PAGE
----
INDIA OPTS FOR REGIONAL CINEMA TO REPRESENT IT AT IFFI 2007


IFFI Goa 2007

IFFI Goa 2007

IFFI Goa 2007

 

FN

PANAJI, Goa, Nov 24: An India fast gaining on technical skills, but still struggling to get the rest of the globe to take note of its regional cinema has chosen Malayalam and Bengali films to represent the country at IFFI-2007 current underway here.

Two regional-language films from the south-west state of Kerala, and the eastern state of West Bengal will be the official entries at the Asian, African and Latin American Competition of the 38th International Film Festival of India (IFFI) that got underway here on Friday.

Lenin Rajendran’s “Night Rain” (Rathri Mazha) is about two youngsters — Harikrishnan and Meera — who come to know each other through a matrimonial advertisement on a website.

Through intermittent chat sessions they get drawn to each other. Though they have not met, love blossoms. But what they love is what each imagines the other person to be.

When they eventually meet, their dreams are shattered. But their minds have been so bonded together that they decide to marry and make the best of it. It is now society that looks askance at their relationship.

Director Lenin Rajendra is an active member of the Communist Party, in a province of India (Kerala) that has intermittently elected the Marxists to rule their region through the ballot box.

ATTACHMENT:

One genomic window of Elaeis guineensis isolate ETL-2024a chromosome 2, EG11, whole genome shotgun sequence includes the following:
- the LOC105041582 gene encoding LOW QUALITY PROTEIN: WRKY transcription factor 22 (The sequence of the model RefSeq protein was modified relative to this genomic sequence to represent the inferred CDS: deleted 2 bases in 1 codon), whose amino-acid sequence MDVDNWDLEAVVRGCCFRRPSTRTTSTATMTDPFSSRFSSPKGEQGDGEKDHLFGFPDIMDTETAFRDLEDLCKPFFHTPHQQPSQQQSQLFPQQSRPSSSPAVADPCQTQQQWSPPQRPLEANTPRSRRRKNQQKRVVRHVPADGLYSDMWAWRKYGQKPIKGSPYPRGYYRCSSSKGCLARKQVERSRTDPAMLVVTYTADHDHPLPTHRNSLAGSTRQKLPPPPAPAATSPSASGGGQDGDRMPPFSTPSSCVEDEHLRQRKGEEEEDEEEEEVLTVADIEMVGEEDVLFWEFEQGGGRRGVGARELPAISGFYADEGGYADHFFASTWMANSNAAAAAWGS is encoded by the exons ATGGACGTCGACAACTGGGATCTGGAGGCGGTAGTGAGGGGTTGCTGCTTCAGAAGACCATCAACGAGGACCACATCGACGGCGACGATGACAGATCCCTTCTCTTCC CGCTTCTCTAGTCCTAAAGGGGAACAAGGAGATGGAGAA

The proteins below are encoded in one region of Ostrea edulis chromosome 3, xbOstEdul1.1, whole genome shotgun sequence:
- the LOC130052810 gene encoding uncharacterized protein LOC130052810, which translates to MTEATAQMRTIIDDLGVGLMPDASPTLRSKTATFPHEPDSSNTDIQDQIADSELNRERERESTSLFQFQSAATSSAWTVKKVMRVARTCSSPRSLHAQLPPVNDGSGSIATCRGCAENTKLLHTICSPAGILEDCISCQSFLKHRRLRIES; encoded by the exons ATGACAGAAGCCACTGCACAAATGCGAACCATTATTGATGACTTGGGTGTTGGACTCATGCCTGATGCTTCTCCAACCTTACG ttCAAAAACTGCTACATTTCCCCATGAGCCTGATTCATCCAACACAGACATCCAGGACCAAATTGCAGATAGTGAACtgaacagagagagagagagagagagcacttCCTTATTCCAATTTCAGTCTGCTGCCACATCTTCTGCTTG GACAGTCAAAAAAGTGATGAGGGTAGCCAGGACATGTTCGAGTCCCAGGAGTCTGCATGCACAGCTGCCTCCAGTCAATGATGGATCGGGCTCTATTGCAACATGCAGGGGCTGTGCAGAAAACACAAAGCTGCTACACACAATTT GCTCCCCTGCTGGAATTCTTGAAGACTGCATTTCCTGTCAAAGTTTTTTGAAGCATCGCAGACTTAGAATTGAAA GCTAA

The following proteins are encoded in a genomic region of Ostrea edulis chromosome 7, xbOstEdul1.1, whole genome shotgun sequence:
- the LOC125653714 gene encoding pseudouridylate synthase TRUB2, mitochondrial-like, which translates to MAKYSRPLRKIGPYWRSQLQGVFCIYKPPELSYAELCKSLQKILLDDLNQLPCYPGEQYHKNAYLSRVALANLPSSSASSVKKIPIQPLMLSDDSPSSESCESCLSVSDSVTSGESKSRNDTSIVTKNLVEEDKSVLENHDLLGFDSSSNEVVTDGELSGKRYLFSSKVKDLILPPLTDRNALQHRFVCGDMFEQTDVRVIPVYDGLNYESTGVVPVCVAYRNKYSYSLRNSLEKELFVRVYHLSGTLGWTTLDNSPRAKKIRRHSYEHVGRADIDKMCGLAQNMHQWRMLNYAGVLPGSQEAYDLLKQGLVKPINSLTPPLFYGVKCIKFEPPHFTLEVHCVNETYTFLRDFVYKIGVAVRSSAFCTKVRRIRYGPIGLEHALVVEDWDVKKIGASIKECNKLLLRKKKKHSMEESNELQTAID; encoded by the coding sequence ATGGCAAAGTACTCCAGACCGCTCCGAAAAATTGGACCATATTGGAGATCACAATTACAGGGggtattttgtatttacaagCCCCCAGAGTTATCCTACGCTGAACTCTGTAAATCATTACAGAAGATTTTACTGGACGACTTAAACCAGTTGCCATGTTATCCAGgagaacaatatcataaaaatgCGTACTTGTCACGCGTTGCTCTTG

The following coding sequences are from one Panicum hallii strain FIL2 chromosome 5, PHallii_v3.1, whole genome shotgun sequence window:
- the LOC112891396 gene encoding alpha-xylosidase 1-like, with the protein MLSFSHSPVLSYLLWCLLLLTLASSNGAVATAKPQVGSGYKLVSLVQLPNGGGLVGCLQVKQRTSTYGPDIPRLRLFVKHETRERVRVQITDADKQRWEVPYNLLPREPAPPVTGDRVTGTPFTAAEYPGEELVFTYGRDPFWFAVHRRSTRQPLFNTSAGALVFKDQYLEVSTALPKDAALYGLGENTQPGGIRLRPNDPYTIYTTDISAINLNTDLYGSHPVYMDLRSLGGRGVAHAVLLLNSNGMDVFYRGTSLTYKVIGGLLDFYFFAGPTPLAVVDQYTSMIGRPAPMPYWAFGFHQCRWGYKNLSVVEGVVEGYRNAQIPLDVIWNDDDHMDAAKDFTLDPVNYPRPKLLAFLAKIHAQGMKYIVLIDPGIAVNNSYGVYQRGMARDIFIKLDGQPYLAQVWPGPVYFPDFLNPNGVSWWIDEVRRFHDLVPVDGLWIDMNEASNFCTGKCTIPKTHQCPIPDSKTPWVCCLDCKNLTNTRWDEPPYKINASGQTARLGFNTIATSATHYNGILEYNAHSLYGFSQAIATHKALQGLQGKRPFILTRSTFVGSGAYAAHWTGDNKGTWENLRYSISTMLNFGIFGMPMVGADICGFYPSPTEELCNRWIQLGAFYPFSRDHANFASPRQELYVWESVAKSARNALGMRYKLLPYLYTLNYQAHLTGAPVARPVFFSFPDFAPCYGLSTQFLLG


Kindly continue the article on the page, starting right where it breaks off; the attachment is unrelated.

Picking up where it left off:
Reflecting his politics, his other films have dealt with an anti-feudal upheaval in the Kerala of the 1940s (“Meenamasithile Sooryan”, 1985), a period film about a 19th century king (“Swathi Thirunal”, 1987), an adaptation of a novel (“Vikrithikal”, 1992), on the religious divide growing in the region (“Annyar”, 2003), among others.

India’s other entry is “Tale of a River” (Ek Nadir Galpo), in the Bengali language which is spoken in India as also in parts of neighbouring Bangladesh. It is by Samir Chanda.

“Tale of a River” celebrates the special relationship that fathers and daughters share. Darakeshwar is Anu’s hero and she is her father’s pride and joy. The body between the two transcends time and even death.

Darakeshwar’s mission is to rename a river in memory of his daughter, who is lost in the river.

In a diverse country that has to cope with a Babel of languages, the IFFI manages to draw together quite some amount of regional films. Subtitling these films in English, specially done for the IFFI, helps to widen their appeal beyond the language they were first produced in.

INDIAN PANORAMA: Other Indian films selected include “Ore Kadal” (Malayalam), directed by Shyamaprasad, which will open the Indian Panorama feature film section, while “Bagher Bacha” (Bengali) directed by Bishnu Dev Halder will open the non-feature section of the Indian Panorama section that showcases made-in-India cinema and promises a “360 degree view of Indian cinema”.

These selections were made out of 119 feature and 149 non feature films from across India.

Selecting India’s entries for the event were feature film jury members Ms. Manju Borah, film maker from Guwahati; Leslie Carvalho, film maker from Bangalore; Abhijeet Dasgupta, film maker from Kolkata; Dr. Mrunalinni Patil Dayal, film maker from Mumbai and Ms. Shubhra Gupta, film critic from Delhi.